Researchers from the Birmingham Energy Institute are working in collaboration with the Shakti Sustainable Energy Foundation to kick-start a programme to advance the use of new technology in Haryana and Punjab and help meet rising demand for cooling sustainably.
The programme is designed to help India achieve nutrition security and help boost farmers’ incomes, with Shakti providing funding to allow researchers to carry out the vital first phase of work in creating a roadmap to clean cold success.
Professor Toby Peters of the University of Birmingham commented: “The Government of India (GoI) has put forth substantial emphasis on doubling farmers’ income, by 2022. In India, up to 50% of food can be lost post-harvest primarily because of lack of cold chain. We cannot address rural poverty without cold chains extending the life of crops while connecting farmers to markets.”
He adds, “A seamless cold chain will reduce food loss to raise farmers’ income and give them bigger markets, whilst expanding their selling range. But at the same time, it must be clean and sustainable cooling – we must not replace a social crisis with an environmental catastrophe.”
He also said, “As we migrate from fossil fuels to renewables, we need new approaches which recognise the portfolio of available resources including free and waste cold and heat. And we have to design the novel finance and business models required to create economically sustainable systems for the subsistence farmer.”
Pawanexh Kohli, CEO of the national Centre for Cold Chains Development, added, “Food grain consumption is dropping worldwide, while high nutrition foods like dairy, fruits, vegetables, fish and meats are on the rise. In India alone, consumption of high nutrition foods is expected to touch half-a-billion tons by 2030. Connecting the supply of such foods with consumers leaves only one healthy recourse – the ‘cold-chain’.”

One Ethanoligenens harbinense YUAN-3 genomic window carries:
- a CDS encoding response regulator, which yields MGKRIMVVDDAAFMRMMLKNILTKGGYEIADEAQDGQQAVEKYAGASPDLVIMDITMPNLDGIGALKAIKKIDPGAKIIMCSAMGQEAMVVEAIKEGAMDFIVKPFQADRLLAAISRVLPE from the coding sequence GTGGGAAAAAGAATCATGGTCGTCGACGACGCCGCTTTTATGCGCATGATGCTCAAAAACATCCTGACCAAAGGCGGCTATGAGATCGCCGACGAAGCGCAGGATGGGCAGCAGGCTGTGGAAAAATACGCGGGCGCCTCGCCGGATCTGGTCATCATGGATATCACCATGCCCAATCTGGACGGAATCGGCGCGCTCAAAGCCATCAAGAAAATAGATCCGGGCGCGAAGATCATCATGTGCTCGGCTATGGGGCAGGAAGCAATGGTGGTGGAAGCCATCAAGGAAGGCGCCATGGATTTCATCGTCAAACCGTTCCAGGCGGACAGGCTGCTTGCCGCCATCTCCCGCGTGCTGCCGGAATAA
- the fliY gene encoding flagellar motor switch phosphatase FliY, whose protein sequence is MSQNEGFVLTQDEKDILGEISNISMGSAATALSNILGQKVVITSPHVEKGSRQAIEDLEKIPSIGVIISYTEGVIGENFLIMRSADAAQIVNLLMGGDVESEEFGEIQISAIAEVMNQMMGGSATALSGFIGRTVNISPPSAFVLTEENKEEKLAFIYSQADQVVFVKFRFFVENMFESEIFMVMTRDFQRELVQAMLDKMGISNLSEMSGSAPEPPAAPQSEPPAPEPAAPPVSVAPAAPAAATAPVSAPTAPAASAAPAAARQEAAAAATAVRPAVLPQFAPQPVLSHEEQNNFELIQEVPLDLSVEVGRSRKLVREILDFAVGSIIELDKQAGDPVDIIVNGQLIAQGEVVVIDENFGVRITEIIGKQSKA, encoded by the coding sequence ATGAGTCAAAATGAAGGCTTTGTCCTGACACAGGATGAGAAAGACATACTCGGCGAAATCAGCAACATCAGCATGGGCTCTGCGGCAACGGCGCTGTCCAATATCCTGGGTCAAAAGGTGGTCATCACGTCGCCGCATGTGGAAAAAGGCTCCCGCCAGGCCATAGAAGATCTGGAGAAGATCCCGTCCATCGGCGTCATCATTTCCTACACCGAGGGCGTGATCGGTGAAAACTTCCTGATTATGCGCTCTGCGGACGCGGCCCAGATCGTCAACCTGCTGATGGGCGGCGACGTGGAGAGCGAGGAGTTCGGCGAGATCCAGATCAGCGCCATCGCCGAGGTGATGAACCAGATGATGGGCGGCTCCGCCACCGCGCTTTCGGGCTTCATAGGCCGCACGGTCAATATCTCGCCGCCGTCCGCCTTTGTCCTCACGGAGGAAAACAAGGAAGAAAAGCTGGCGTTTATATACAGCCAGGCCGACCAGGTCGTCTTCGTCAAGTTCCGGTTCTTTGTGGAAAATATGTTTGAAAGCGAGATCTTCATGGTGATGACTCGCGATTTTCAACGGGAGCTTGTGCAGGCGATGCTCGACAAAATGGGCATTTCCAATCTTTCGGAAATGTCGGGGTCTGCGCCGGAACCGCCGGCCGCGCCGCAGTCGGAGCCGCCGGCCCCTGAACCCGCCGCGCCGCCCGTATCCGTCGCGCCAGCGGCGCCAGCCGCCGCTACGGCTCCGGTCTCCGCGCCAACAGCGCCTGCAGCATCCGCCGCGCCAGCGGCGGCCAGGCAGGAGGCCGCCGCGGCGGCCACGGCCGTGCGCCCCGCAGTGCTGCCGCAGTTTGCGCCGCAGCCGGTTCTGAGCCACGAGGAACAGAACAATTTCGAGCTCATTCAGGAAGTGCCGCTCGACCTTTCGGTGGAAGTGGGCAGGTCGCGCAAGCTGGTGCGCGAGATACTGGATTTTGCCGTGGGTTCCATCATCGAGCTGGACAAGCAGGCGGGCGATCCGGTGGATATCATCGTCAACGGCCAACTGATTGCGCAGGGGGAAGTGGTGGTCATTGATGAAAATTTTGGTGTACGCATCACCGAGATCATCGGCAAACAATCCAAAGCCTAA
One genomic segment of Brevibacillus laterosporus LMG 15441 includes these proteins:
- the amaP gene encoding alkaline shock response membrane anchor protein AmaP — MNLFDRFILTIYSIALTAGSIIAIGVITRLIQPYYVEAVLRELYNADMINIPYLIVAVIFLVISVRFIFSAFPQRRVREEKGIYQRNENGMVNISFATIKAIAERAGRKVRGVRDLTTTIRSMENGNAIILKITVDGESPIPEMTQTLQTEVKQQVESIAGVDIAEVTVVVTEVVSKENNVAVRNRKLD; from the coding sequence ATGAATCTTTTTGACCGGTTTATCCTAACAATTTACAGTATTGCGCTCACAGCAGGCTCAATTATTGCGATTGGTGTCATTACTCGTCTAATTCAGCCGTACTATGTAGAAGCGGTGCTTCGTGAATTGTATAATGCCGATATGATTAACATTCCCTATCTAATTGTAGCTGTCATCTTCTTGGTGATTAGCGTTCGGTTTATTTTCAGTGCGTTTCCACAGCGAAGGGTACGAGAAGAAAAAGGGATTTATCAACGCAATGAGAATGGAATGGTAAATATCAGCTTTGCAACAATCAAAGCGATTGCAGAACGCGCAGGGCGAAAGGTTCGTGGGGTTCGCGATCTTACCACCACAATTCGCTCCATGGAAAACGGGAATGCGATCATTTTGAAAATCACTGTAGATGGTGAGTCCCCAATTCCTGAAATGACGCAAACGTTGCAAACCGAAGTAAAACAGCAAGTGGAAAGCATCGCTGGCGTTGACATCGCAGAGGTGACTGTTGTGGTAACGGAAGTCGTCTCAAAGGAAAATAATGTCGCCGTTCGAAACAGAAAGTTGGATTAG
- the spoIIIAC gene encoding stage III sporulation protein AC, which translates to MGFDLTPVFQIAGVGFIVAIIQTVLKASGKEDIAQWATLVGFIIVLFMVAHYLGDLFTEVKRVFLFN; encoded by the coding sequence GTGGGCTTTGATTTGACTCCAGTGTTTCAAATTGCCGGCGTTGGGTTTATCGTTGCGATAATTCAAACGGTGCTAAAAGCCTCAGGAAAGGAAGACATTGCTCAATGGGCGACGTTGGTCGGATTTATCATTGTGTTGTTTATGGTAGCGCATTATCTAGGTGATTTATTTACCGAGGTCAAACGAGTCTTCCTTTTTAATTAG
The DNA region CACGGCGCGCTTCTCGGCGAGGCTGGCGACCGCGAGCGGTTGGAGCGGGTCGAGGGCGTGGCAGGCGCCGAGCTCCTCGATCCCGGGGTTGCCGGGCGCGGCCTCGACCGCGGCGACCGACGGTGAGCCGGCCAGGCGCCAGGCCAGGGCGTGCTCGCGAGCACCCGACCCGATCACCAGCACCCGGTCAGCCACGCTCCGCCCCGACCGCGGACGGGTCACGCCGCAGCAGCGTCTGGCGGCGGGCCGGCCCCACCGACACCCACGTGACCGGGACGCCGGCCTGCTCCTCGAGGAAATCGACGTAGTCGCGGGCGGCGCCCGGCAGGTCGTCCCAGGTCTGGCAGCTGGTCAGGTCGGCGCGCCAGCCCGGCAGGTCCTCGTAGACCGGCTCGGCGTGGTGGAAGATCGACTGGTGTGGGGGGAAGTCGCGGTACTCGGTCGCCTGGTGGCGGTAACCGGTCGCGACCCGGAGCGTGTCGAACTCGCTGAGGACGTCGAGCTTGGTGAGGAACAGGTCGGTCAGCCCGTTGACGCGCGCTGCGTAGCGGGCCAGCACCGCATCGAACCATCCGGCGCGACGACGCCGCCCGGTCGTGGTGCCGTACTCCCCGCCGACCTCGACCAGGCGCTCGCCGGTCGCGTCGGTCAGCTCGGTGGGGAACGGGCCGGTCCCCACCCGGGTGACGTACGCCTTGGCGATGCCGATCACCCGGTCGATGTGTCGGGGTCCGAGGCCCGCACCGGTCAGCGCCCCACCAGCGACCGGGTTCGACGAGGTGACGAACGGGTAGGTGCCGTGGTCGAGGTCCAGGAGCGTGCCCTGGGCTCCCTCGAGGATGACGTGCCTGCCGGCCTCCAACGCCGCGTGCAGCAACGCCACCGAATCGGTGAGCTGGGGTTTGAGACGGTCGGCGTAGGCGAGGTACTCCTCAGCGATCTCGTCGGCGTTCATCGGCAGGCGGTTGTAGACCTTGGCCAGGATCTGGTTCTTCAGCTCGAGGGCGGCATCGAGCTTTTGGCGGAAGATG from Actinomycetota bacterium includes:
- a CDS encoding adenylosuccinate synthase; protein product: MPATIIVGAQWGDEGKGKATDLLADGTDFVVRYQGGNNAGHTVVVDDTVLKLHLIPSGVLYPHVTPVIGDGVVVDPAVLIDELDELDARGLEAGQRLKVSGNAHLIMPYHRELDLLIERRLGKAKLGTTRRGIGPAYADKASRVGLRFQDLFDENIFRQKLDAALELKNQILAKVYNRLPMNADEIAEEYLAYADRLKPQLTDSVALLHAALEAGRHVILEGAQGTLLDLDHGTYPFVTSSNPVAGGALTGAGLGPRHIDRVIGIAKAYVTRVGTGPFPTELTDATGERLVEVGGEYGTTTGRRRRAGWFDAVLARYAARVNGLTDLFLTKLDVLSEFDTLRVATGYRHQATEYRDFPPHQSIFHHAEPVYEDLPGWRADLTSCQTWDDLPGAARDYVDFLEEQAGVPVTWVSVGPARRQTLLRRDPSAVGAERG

Researchers will work with Indian partners and State Governments, including Haryana, to develop a Centre of Excellence that demonstrates innovative and integrated solutions for creating cooling solutions for farmers without compromising climate goals.
The programme will deliver:
A roadmap identifying the actions needed to deliver clean cold goals in India;
A cooling services model that outlines the new technology needed; and
In-country ‘living labs to test and demonstrate new technologies.
The first phase of the partnership will see experts:
Assessing the energy and emissions footprints of cold-chain sector in India;
Analysing energy and technological footprints in sectors such as food, pharmaceuticals and data storage;
Developing a vision for the types of new cold-technology to be used; and
Creating innovative ways of financing and implementing clean cold by linking farmers, producers, financiers and major food retailers.
Krishan Dhawan, CEO, Shakti Sustainable Energy Foundation stated: “A robust and effective cold chain system is vital to achieve the sustainable development goals related to poverty, health and hunger. By 2022, India is expected to see massive capacity addition in pack-houses, refrigeration vehicles and ripening chambers. Cold chains are expected to proliferate rapidly in the next few years through a combination of market and policy driven efforts. “Under a conventional scenario, refrigeration vehicles and pack-houses may run on diesel, which is polluting and energy inefficient technology. Leapfrogging towards a more energy efficient, affordable, and clean cold chain will reap benefits for the economy and society at large,” Dhawan adds.
The programme launch and workshops follow an agreement signed in May between the University and the State Government of Haryana to advance the use of ‘clean cold’ technology in India and help meet rising demand for cooling sustainably. This will develop a centre of excellence to help map out a blueprint and delivery plan for sustainable cooling across the north Indian state. The agreement builds on the University’s work with collaborators in India to understand how to deliver sustainable refrigerated distribution chains to help boost farmers’ income.